synchronization between musicians and non-musicians
while performing mental rotation and at resting condition.
The four ®gures used in the task of mental rotation were

0304-3940/01/$ - see front matter q 2001 Elsevier Science Ireland Ltd. All rights reserved.
PII: S03 04 - 394 0( 0 1) 02 13 3- 4

mean age 25.2 are the phases of two oscillators. the overall neuronal dynamics during mental rotation was maximally emphasized by choosing a control condition requiring minimal cognitive demand.2) of individual signals and their phase differences (c ˆ f 1±f 2. The general condition [14] for phase synchronization between two coupled non-linear oscillators is de®ned as: wn. Left: Spatial position of the 19 electrodes and their designations according to the international 10±20 electrode placement system. and frontal cortex turned out to be greatly enhanced during mental rotations. Bhattacharya et al. and a is an arbitrary constant. primarily parietal cortex. f 1. Middle & right: Topographical representations showing signi®cant increases in the degree of g-band phase synchrony for performing mental rotation compared to the EEG at rest for all 20 subjects. each with at least 5 years of musical training. subjects were looking at a white wall.4 years with no musical training) by 19 electrodes (Fig.30 J. and ten non-musicians. In the control state. For the sake of clarity. a where n and m are positive integers. Phase synchronization between posterior areas. two hemispheres are displayed separately to show intra-hemispheric connections (right). After ®nding the instantaneous phases (f 1. In other studies. mean age 25. / Neuroscience Letters 311 (2001) 29±32 similar to the original ®gures [16]. Paired Wilcoxon tests were used as statistical ®lters and two electrodes were joined by lines if the associated error probability P # 0:01.m ˆ jnf1 …t† 2 mf2 …t†j . 1. m ˆ n ˆ 1) between Fig. 1) with a sampling frequency of 128 Hz and A/D precision of 12 bit. The instantaneous phase of any signal {x(t)}is: f…t† ˆ tan21 xH …t† x…t† where {xH(t)} is the Hilbert transform of {x(t)}. whether or not the two ®gures were identical. Thus in the present study. identical or mirror-rotated ®gures were used as a control condition but there was a chance of induced carry-over processing effects from the experimental to the control stimulus condition because the subject might try to mentally rotate also the control stimuli due to similarity in shape and outline as the experimental stimuli. two signals of length L. Average of signals from the two ear-lobes was used as the reference. the index to characterize the strength of phase synchrony is de®ned as: .7 years. Spontaneous EEG signals were recorded from 20 right-handed male subjects (ten musicians. Subjects were requested to answer by `yes' or `no'.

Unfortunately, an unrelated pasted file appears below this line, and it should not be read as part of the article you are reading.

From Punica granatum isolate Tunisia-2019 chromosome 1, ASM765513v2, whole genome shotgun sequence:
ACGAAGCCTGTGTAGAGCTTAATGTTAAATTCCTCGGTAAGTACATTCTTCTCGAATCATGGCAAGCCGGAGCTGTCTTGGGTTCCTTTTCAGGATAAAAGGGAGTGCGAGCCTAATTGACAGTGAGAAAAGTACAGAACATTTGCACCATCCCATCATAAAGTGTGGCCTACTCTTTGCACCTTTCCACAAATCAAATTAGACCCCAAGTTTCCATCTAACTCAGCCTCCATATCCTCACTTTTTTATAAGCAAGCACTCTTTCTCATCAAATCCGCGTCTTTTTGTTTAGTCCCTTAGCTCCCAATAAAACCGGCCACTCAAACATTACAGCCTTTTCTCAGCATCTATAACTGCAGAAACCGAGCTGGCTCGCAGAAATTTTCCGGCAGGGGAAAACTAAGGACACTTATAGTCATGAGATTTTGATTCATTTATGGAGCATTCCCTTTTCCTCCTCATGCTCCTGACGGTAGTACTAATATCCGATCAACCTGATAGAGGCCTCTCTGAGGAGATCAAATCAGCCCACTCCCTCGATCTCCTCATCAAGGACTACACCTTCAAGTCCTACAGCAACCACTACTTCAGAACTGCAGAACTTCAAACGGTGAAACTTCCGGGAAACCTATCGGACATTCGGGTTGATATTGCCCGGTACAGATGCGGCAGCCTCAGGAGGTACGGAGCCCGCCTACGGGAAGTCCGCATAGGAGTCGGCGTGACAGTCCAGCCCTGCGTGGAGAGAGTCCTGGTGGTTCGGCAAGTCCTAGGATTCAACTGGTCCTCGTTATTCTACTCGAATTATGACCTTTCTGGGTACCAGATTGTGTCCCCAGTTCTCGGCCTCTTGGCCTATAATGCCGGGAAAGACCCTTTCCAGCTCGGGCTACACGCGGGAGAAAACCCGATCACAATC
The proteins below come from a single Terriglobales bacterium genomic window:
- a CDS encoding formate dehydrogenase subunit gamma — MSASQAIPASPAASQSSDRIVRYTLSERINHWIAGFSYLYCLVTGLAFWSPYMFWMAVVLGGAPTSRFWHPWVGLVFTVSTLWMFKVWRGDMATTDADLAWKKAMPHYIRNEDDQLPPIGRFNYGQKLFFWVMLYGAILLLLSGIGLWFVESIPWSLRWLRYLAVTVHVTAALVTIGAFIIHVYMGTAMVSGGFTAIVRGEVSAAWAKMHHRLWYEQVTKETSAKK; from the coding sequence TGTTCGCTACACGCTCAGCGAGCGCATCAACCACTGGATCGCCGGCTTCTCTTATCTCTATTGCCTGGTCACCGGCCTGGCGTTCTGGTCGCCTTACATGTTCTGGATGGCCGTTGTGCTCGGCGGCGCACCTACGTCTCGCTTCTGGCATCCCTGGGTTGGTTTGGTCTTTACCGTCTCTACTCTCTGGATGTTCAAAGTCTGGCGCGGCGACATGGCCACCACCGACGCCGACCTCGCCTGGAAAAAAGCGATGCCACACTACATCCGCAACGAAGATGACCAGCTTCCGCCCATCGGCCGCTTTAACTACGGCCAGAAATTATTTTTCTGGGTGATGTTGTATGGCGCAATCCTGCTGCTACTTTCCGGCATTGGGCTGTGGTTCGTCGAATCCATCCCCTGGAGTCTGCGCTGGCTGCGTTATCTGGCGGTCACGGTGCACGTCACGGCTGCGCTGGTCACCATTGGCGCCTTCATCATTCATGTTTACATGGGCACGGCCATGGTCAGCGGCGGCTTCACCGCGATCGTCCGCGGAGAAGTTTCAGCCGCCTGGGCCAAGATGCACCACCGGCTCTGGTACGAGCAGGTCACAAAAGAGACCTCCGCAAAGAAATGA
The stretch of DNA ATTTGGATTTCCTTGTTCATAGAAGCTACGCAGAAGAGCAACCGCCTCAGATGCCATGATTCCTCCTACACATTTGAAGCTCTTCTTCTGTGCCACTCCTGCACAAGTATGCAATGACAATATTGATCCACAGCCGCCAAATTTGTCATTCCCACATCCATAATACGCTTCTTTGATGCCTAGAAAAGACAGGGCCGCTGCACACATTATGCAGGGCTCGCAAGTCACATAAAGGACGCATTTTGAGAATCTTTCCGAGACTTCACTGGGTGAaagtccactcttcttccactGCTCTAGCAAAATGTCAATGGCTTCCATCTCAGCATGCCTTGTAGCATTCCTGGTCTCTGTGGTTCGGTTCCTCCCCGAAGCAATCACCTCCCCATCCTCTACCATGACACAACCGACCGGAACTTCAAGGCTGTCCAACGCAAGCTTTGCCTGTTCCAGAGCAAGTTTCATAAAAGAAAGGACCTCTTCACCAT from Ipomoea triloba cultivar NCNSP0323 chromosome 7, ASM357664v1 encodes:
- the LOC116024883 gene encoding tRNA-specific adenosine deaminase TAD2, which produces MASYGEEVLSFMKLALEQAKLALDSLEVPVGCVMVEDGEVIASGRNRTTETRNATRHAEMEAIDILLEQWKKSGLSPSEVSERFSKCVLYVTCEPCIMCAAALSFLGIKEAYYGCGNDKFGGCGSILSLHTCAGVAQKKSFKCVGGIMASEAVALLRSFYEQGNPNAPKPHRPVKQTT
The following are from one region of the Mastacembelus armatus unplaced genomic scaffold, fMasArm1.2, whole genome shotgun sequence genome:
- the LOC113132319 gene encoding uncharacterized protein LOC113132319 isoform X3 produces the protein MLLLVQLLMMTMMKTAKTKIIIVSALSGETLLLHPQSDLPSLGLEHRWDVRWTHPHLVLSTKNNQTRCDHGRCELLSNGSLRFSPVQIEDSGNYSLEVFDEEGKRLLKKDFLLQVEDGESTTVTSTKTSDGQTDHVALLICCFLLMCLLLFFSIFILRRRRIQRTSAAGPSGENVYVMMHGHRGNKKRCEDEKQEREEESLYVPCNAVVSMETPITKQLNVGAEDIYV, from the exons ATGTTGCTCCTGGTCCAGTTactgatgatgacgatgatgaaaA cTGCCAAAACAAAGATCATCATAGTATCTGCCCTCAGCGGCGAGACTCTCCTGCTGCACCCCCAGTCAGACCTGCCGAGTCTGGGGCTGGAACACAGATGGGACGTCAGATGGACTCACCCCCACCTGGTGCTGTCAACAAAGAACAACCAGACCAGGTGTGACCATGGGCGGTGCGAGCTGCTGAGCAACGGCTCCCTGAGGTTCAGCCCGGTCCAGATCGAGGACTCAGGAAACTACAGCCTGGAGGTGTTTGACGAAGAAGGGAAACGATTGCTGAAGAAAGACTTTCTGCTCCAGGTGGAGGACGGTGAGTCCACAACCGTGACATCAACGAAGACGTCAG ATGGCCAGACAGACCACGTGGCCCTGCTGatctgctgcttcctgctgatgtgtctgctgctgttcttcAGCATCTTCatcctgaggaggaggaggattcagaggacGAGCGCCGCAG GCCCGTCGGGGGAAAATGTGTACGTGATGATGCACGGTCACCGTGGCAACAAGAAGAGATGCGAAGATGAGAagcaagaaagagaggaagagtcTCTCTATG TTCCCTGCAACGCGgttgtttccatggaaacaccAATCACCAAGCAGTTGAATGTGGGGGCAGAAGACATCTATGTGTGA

.

L21 .

.

1 X .

ic…t† .

Rˆ.

e .

.

.

the stronger the degree of phase synchronization and the stronger the functional coupling between cortical areas associated with these two channels. the synchronization between occipital. Frontopolar (Fp1. R was computed using a window of 6 s with overlapping segments of 5. these latter areas showed enhanced synchrony with midline electrodes (Cz. 1 shows the pattern of enhanced synchronization during mental rotation as compared with resting condition for all subjects. 3) for both groups. F8) connections were also enhanced. Fz. in non-musicians phase synchrony values associated mostly with right temporal regions were found to be higher than in musicians. 1). the left hemisphere presented stronger phase synchrony than the right one (Mann±Whitney rank-sum test. a similar kind of topographical pattern was produced although the number of enhanced connections was much higher for musicians. Fp2) to frontobasal (F7. contralaterally. The rank sums obtained were converted to error probabilities which were schematically presented in probability maps. paired Wilcoxon tests were applied. phase synchrony was strongly increased between parietal (P3. parietal. T6). Fz). . Thirdly. This index (R) can ef®ciently detect the phase synchrony between two systems even when their amplitudes are completely uncorrelated. 2 shows the comparison between the two groups while performing mental rotation.875 s. It is explicit that the degree of the g-band synchrony in musicians was signi®cantly higher than in non-musicians. When repeating the results by comparing the task vs. and frontal regions was signi®cantly increased. In addition. Fig. P4) and frontal (F3. Several noteworthy features have to be mentioned. within each window 171 values of R were produced considering all possible combinations between 19 electrodes. Moreover. the topographical enhancement was quite symmetric in the two hemispheres.L tˆ0 which was called mean phase coherence [9]. the pattern of connections was tighter in the left hemisphere. On the other hand. Pz. For the evaluation of signi®cant differences in R between the task and resting condition and also between groups. The higher the value of R between two EEG channels. rest within each group. First. phase synchrony was also higher between frontal areas of each hemisphere. F4) areas and posterior temporal areas (T5. We also studied the variations of the time course of phase synchrony within each hemisphere (Fig. Secondly. within each hemisphere. the enhancement was found over multiple cortical areas re¯ected by dense patterns in musicians as compared with the total group (Fig. Fig. In musicians. It should be noted that no large signi®cant differences were found between the two groups at resting condition [2].